Citizens’ human rights include the right of citizens to vote in elections and for their electoral verdicts to be respected; the right of citizens to belong to political, religious and other associations; the right of citizens to hold peaceful demonstrations; and the right of citizens to demand a change of governments that have overstayed their legitimacy. If dictatorial leaders will not allow their citizens to enjoy these human rights; and if outside countries say that such a breach of the rights of citizens of such a country is an internal affair of the country concerned, then what purpose is served by the entrenchment of the fundamental human rights in the United Nation’s charter?

In my opinion, any leader who hides behind the notion of “non-interference in the internal affairs of other countries” to refuse to act to stop breaches of the human rights of citizens in another country is guilty of connivance of such breaches. Similarly, any country that uses this principle to justify its failure to intervene to stop breaches of the human rights of citizens of another country is a collaborator of such breaches by autocrats.

Would Ghana miss anything, if the AU in its present form did not exist? Would the world be able to stop brutalities by mad, power-drunk, cruel, and Hitler-like leaders in the world, if such leaders were left to do what they liked without outside intervention? If we cannot answer these two questions in the affirmative, and I believe we cannot, then there cannot be the need for Ghana and for that matter any African country to waste its time and resources to join the AU. This is because this regional body has had to wait for Europe and America to push the UN to act to stop mad and power-drunk Gaddafi from slaughtering his own citizens, who only want to exercise their fundamental human rights to change a government which has been imposed on them for 41 years. The AU has, once more, proved that it cannot be trusted to keep its house and backyard in order.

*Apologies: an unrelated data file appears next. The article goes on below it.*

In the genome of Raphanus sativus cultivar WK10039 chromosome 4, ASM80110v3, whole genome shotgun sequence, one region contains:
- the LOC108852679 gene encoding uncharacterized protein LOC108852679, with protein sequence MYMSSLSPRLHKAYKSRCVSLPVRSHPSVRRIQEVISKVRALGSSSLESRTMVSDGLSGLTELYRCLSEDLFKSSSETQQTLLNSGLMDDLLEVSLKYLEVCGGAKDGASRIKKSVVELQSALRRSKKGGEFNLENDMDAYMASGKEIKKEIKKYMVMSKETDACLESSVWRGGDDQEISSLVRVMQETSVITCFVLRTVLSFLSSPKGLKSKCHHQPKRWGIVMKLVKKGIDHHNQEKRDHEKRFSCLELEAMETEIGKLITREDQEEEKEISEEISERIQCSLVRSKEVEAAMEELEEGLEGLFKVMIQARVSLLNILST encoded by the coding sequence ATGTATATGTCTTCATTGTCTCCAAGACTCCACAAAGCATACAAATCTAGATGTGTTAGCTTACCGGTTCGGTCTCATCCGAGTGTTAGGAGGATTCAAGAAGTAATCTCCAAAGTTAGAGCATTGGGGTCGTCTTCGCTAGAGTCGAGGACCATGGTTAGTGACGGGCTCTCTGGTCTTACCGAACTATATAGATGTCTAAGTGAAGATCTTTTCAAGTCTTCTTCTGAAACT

Source: Otchere Darko; [This writer is a centrist, semi-liberalist, pragmatist, and an advocate for “inter-ethnic cooperation and unity”. He is an anti-corruption campaigner and a community-based development protagonist. He opposes the negative, corrupt, and domineering politics of NDC and NPP and actively campaigns for the development and strengthening of “third parties”. He is against “a two-party only” system of democracy {in Ghana}....... which, in practice, is what we have today.]



Source: Otchere Darko